Don’t you just love leg day? That burning feeling in your quads as you complete the your last set of jumping lunges, or the aching in your calves as you reach the top of your last stair run. How good is the feeling the next day when every muscle in your legs groans as you bend down to pick up the morning paper…. Call me weird but I love this feeling. Sore is the new sexy….. right?
Post exercise soreness, or DOMS (delayed onset muscle soreness) is your muscles response to unaccustomed strenuous exercise. Like anything our bodies are programmable.. do the same workout everyday very quickly your brain and muscles will learn how to cope and surprise surprise it becomes easier. That’s why the fitness world is constantly calling for us to shock our body, do something new, progressively overload your workouts etc etc. Now this is all well and good BUT proceed with caution, it’s usually when we decide to shake things up that injuries start to happen.
When it comes to our ‘lower limb chain’ its GREAT that you can squat double your body weight or that you can deadlift 150kg BUT are you including enough of the basic stability exercises to complement this ‘lets get massive quads workout’?
In my opinion there are a few stock standard exercises that should be regulars in your legs program to keep your biomechanics in check. These exercises if performed at least a few times a week will help injury proof your legs.
- FOAM ROLLER: Fact: tired, overworked muscles get tight and sore. I most certainly can’t afford to indulge in a massage on a daily basis, so whats the next best thing? A foam roller… 5 minutes a day is all it takes. Get stuck into your ITB’s (fascia on the outside of the thigh), quads, calves, hamstrings, glutes. Simple, effective and efficient.
- CRAB WALK or CLAMS: this exercise is tareted specifically towards a little muscle that sits deep in your buttocks. Its responsibility is to stabilise the pelvis during pretty much every weight bearing activity. If this muscles is weak or ‘lazy’ you will begin to overload other muscles around the pelvis which can lead to development of hip and knee problems. You will need a theraband or resistance band for this exercise (found in most gyms in the stretching area).** Clam: Lie on your side, knees slightly bent and on top of one another. Tie the band around your knees. Keeping the feet together lift your top knee towards the ceiling against the resistance of the band then slowly lower it back to the starting point. Do 50 each side. You should begin to feel a burn deep in the buttock region after about 15-20.**Crab walk: Stand with your feet shoulder width apart and the band tied around your lower shins: Maintaining tension on the band move towards the right, one leg at a time for 15-20 steps, then go back the other way. Do this 3-4 times.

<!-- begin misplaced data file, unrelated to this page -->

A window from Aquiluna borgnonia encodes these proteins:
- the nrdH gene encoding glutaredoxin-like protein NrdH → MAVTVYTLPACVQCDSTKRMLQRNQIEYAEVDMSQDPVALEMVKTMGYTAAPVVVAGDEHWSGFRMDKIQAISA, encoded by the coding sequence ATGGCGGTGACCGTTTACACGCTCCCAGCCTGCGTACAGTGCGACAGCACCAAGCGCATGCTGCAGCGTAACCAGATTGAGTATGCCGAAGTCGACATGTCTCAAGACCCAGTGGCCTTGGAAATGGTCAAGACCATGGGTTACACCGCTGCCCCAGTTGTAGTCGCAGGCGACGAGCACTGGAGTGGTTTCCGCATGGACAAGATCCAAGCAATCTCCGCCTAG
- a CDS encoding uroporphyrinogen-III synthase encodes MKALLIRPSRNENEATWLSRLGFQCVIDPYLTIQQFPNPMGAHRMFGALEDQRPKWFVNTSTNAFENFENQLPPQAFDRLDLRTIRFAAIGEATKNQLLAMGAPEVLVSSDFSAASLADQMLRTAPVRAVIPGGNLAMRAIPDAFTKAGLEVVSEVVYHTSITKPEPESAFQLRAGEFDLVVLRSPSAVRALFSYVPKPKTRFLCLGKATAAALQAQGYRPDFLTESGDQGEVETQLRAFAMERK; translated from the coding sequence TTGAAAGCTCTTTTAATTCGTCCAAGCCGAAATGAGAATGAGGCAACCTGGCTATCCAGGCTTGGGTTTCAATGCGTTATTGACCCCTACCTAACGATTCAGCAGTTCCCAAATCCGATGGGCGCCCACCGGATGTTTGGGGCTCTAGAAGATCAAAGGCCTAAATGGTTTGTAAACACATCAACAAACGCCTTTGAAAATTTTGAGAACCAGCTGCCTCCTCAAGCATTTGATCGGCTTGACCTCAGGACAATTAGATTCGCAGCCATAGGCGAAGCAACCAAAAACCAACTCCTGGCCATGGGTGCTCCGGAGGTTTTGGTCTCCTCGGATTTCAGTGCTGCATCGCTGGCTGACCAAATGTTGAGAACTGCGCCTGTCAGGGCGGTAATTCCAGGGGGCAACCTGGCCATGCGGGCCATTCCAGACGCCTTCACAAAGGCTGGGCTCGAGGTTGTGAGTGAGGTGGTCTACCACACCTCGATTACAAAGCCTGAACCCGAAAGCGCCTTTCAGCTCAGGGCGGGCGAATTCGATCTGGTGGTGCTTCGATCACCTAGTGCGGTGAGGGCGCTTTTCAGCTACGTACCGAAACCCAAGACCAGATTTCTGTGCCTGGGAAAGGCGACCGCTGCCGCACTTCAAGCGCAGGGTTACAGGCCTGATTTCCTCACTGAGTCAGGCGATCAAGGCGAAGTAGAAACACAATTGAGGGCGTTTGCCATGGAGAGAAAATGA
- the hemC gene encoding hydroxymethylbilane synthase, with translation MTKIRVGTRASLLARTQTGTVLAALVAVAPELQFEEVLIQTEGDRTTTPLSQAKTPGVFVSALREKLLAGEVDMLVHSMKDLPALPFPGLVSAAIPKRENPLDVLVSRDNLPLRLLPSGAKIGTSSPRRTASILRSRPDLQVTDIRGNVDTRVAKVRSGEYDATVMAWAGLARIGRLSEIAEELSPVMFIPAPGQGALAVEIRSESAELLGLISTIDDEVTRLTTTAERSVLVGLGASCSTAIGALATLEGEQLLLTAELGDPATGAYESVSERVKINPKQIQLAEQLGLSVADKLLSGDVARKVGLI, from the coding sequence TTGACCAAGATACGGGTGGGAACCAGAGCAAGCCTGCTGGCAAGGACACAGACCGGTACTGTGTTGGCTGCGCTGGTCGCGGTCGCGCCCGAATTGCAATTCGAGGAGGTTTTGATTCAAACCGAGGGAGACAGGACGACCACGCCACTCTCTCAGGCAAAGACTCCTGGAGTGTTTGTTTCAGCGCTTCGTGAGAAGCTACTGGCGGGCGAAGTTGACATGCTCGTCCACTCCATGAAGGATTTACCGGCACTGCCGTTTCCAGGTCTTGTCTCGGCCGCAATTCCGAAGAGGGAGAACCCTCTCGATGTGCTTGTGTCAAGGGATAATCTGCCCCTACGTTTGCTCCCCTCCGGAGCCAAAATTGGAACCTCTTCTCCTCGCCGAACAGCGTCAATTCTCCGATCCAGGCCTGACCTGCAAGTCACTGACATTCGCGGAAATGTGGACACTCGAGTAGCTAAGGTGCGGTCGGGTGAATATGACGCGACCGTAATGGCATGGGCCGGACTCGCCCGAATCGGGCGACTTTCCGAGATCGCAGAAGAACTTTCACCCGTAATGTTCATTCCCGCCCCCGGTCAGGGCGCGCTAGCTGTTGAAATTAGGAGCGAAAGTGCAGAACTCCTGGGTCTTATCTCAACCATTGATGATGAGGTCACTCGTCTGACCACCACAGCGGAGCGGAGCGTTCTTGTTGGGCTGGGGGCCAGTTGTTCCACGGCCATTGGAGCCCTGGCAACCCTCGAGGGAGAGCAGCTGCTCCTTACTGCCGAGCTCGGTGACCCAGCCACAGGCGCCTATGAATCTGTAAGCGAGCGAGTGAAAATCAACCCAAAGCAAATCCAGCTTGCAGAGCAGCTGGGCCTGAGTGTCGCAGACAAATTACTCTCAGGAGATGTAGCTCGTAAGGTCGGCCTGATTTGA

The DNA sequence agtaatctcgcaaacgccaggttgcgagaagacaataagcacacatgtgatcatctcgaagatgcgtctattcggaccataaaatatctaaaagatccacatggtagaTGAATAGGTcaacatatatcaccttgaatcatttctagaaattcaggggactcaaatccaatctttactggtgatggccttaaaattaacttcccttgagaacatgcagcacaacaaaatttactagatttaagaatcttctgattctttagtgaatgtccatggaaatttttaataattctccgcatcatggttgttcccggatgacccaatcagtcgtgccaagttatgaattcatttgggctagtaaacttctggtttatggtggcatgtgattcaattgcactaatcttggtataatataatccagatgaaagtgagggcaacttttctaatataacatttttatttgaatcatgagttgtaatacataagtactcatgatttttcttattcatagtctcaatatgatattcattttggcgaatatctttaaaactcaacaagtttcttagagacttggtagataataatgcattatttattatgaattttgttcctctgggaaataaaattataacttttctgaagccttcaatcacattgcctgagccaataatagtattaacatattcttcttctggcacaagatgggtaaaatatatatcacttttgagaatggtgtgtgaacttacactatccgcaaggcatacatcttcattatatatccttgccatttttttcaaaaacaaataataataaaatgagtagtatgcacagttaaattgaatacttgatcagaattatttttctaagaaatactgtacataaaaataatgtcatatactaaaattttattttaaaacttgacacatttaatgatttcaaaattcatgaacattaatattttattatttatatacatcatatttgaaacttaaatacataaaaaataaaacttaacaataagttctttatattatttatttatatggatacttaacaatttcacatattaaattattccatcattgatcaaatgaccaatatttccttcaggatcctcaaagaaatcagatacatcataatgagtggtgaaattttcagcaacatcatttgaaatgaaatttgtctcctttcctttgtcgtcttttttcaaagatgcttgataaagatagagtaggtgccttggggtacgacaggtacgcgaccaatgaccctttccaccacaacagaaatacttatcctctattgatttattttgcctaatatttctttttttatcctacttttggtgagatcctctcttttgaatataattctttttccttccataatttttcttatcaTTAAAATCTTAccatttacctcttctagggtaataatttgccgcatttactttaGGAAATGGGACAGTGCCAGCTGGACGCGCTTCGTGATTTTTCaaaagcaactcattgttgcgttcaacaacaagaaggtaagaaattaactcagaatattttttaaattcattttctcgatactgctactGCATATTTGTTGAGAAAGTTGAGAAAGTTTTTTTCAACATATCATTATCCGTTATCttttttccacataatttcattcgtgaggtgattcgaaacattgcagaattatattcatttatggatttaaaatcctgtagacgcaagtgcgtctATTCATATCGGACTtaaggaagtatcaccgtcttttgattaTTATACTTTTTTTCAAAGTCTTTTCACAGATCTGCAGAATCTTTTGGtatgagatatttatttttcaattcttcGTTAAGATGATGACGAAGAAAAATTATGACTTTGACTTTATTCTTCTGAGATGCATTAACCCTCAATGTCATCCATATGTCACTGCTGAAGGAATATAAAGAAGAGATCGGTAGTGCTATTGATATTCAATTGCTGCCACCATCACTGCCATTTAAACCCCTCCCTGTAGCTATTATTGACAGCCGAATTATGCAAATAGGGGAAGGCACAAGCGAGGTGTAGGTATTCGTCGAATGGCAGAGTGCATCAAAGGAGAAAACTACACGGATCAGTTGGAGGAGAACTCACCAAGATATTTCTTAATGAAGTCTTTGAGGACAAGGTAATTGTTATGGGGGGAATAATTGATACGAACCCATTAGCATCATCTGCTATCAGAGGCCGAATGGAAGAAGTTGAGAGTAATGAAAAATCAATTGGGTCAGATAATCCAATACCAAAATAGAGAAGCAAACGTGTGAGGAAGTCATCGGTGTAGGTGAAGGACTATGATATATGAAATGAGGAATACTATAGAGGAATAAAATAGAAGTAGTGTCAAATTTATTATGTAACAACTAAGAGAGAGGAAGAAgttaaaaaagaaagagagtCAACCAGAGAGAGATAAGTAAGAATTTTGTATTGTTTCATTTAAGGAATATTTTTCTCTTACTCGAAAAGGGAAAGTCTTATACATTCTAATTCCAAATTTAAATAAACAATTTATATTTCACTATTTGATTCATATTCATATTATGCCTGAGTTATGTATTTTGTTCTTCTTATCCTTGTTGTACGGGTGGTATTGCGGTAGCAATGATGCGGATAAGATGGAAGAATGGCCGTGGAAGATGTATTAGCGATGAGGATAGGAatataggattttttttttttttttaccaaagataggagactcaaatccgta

- CALF RAISES: Best done of the edge of a step and body weight is usually sufficient. The goal is 3 sets of 15 on each calf, but if you haven’t don’t this exercise before I strongly suggest you start doing both sides together. Place the balls of the your feet on the edge of the step, rise up onto your toes at normal speed then slowly lower your heels down past the level of the step (the lowering should take 3-4 seconds) from here rise up onto your toes again.
- GLUTE/HAMSTRING BRIDGE: A seriously underrated exercise in my opinion. The glute/hamstring strength relationship is so important and one I feel is often overlooked in our workout planning. This exercise can be done from the ground initially and then progressed to use benches and swiss ball depending on the difficulty you are going for.
- CORE STABILITY: Including a few exercises to target your core strength is ESSENTIAL if you want any sort of longevity in your training. The options are endless. If I had to pick a ‘go to’ exercise, purely for convenience I would say planks and side planks. You can mix it up with single leg variations to challenge yourself. In the gym I’m a massive advocate of exercises done on the bosu ball (half swiss ball); think squats, single leg dead lifts or even just basic single lag balance training throwing a ball up against the wall.
Obviously not all injuries are avoidable BUT many are preventable. Incorporate a combination of these exercises weekly to help maintain and restore ‘balance’ in the lower limb.
Be robust or go bust.